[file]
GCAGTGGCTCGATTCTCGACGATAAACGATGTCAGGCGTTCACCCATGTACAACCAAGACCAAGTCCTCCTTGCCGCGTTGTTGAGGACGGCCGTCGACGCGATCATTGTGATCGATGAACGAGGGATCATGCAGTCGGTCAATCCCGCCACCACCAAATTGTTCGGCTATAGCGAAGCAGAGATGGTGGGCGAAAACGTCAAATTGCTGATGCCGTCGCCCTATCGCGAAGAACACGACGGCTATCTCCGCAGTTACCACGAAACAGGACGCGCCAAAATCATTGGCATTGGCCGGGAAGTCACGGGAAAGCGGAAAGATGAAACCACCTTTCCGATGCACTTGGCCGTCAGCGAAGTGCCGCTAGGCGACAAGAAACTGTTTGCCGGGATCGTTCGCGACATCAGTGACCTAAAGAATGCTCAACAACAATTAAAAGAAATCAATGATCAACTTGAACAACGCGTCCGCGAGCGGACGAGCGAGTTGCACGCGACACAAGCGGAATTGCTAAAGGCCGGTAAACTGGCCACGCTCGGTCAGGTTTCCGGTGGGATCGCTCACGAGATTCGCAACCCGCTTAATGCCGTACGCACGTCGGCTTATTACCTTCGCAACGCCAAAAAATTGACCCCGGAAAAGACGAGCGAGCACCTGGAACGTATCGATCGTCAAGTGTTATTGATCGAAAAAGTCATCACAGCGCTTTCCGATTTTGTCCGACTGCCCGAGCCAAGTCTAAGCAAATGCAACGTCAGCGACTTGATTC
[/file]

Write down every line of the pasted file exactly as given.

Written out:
GCAGTGGCTCGATTCTCGACGATAAACGATGTCAGGCGTTCACCCATGTACAACCAAGACCAAGTCCTCCTTGCCGCGTTGTTGAGGACGGCCGTCGACGCGATCATTGTGATCGATGAACGAGGGATCATGCAGTCGGTCAATCCCGCCACCACCAAATTGTTCGGCTATAGCGAAGCAGAGATGGTGGGCGAAAACGTCAAATTGCTGATGCCGTCGCCCTATCGCGAAGAACACGACGGCTATCTCCGCAGTTACCACGAAACAGGACGCGCCAAAATCATTGGCATTGGCCGGGAAGTCACGGGAAAGCGGAAAGATGAAACCACCTTTCCGATGCACTTGGCCGTCAGCGAAGTGCCGCTAGGCGACAAGAAACTGTTTGCCGGGATCGTTCGCGACATCAGTGACCTAAAGAATGCTCAACAACAATTAAAAGAAATCAATGATCAACTTGAACAACGCGTCCGCGAGCGGACGAGCGAGTTGCACGCGACACAAGCGGAATTGCTAAAGGCCGGTAAACTGGCCACGCTCGGTCAGGTTTCCGGTGGGATCGCTCACGAGATTCGCAACCCGCTTAATGCCGTACGCACGTCGGCTTATTACCTTCGCAACGCCAAAAAATTGACCCCGGAAAAGACGAGCGAGCACCTGGAACGTATCGATCGTCAAGTGTTATTGATCGAAAAAGTCATCACAGCGCTTTCCGATTTTGTCCGACTGCCCGAGCCAAGTCTAAGCAAATGCAACGTCAGCGACTTGATTC